A downbeat earnings season forecast could be just the remedy the stock market needs to break out of its winter doldrums, at least if history holds true.
With analysts expecting profit growth well below the elevated levels that recent quarters have bestowed, positive surprises, in which corporate America would show that it has weathered the debt crisisin Europe and U.S. political instability, would go a ways toward restoring investor faith.
Earnings season kicks off officially when Dow component Alcoa reports after the closing bell Monday.
"There's an old rule of thumb that the more negative you are going into earnings season, the more negative preannouncements there are, the more it allows for the possibility of positive surprises and therefore money to go in the market," said Quincy Krosby, chief market strategist for Prudential Annuities in Newark, N.J.
A market essentially unchanged since late October and, for that matter, the entire past year could use a jolt.
"When everyone believes earnings and guidance are going to be strong, the money will already be in the market," Krosby said. "If you start to see some of the leadership come out with positive surprises and guidance, which will be very important for this market, you will see short-covering and that brings positive momentum for the markets."
Current estimates for fourth-quarter profit show a 7.2 percent increase in earnings per share, well below the previous quarterly gains of 19.7, 19.2 and 17.6 percent. Earnings are expected to rise for seven of 10 sectors in the Standard & Poor's 500 .
"Guidance, therefore, will be key on deciding whether the S&P 500's early-year advance has a fundamental basis for sustainability," Sam Stovall, S&P's chief equity strategist, said in a research note.
Stovall offers a strong caveat, though, for the muted earnings projection: Estimates on average for 2011 were 55 percent below the final number, meaning that if the pattern holds the final quarter actually could see an 11 percent increase in profit.
Most analysts, though, aren't expecting much.
On the S&P 1500, analysts have raised projections for 366 companies but lowered for 534, an 11.2 percent difference, and all 10 S&P sectors have had more negative revisions than positive, according to Bespoke Investment Group. However, history presents another interesting guide.
At the onset of 2010, analysts were positive for eight of the 10 sectors, with the only net negative revisions coming for health care and utilities. The two best-performing sectors for 2011, of course: Health care and utilities.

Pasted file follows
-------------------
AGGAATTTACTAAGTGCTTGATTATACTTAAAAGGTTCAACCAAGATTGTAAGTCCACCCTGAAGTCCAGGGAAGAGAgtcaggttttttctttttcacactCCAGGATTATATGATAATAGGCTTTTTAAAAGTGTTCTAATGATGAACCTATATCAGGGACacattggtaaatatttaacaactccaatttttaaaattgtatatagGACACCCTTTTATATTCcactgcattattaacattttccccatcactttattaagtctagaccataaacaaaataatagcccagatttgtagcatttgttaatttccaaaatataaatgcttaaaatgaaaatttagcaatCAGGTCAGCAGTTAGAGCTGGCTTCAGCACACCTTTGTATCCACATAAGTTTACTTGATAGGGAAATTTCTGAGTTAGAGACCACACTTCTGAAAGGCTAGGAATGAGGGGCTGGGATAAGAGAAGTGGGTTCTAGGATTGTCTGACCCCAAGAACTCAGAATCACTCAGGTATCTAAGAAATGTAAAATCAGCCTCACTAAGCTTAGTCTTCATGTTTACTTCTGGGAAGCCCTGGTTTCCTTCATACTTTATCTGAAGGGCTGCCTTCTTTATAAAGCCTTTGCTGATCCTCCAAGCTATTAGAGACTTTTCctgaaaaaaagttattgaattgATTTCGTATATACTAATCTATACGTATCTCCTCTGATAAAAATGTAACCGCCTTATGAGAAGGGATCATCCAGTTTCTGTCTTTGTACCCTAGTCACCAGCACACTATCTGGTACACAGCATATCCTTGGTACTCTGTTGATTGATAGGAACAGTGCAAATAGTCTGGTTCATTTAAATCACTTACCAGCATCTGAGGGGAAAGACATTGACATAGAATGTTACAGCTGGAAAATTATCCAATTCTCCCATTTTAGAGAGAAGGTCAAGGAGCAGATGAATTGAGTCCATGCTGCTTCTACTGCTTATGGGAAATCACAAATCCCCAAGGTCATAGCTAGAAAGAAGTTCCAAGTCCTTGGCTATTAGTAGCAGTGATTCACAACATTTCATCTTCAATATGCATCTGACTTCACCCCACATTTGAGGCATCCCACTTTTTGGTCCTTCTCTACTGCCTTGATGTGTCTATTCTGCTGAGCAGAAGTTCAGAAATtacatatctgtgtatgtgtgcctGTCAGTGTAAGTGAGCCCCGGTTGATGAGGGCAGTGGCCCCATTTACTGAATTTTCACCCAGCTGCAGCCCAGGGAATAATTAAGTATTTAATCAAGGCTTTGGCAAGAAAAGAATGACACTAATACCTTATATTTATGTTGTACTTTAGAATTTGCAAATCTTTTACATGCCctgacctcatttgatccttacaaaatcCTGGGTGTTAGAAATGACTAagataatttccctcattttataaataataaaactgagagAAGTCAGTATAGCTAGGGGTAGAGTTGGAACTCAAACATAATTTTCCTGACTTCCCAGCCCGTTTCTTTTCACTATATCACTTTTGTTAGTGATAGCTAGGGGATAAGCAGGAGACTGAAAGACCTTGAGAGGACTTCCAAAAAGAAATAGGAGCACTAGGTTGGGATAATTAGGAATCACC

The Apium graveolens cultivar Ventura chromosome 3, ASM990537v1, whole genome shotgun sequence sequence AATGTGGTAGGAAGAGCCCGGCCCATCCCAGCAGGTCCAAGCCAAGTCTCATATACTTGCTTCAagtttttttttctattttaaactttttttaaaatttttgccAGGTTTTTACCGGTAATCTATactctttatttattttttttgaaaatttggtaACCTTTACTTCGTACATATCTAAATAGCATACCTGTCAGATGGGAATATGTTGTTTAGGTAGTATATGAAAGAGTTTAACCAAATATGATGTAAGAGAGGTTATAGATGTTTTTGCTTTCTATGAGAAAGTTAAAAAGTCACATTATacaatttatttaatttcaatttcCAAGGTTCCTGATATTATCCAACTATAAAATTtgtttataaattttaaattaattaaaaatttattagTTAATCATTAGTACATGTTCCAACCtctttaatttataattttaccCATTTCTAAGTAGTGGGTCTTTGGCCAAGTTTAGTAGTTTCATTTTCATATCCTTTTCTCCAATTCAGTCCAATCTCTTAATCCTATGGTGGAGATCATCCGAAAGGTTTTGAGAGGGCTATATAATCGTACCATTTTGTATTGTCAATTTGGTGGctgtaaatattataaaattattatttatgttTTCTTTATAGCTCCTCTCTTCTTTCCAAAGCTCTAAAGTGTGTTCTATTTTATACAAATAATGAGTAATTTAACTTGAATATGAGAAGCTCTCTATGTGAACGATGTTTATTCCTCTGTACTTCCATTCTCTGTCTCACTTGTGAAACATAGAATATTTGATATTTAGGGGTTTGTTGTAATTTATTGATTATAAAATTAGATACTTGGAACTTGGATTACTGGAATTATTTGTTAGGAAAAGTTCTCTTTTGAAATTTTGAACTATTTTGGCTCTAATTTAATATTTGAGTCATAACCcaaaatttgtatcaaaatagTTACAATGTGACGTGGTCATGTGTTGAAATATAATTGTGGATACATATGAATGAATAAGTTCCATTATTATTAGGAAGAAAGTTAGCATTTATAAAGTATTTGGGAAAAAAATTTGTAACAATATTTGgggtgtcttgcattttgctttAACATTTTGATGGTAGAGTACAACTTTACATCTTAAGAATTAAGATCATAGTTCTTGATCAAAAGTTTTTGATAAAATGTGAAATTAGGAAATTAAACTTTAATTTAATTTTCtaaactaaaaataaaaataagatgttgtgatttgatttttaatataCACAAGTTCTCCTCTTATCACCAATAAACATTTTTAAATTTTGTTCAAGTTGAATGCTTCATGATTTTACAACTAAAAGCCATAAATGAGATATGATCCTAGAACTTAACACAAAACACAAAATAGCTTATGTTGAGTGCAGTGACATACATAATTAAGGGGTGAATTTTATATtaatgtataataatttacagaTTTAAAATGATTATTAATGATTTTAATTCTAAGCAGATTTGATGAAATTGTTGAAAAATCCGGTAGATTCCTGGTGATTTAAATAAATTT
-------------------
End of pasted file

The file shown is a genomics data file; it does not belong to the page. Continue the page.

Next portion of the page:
"Hopefully, the across-the-board negative sentiment on the part of analysts heading into 2012 will simply set the expectations bar low," Bespoke's Paul Hickey said.
To be sure, there's always the possibility that analysts could be justified in their pessimism.
The two leading sentiment surveys — the and Investors Intelligence — are showing strong bullish readings nearing 50 percent that often indicate an overbought market ready for a selloff.
And the market faces persistently strong headline risk, much like the beginning of 2011 when European fears had been shelved only to re-emerge strongly in ensuing months and squelch a rally that began in late-summer 2010.
Capital Economics said there are signs that the profit cycle which accelerated last year is starting to show signs of tiring and margins are stretched. A drop in labor expenses that probably has run its course will curtail the types of aggressive earnings gains companies were showing, said Capital's senior market economist John Higgins, who believes the S&P will finish the year lower at 1150 and that quarterly earnings actually could show a decrease.
"Even if we are wrong and the profit share does edge higher, though, we are not convinced it will propel the stock market higher," Higgins said. "Valuations are not especially compelling from a historical perspective and the crisis in Europe is likely to continue to curb investors’ enthusiasm for risk."
Indeed, despite the bullishness in sentiment surveys equity funds have seen outflows for 19 consecutive weeks.
Better-than-expected results off tepid expectations, though, could be just the incentive to get money put to work again.
"The question for investors is whether these macro concerns and geopolitical concerns trump the fundamentals from corporate America," Krosby said. "We still believe they will be solid. They just won't be as good. The question is by how much."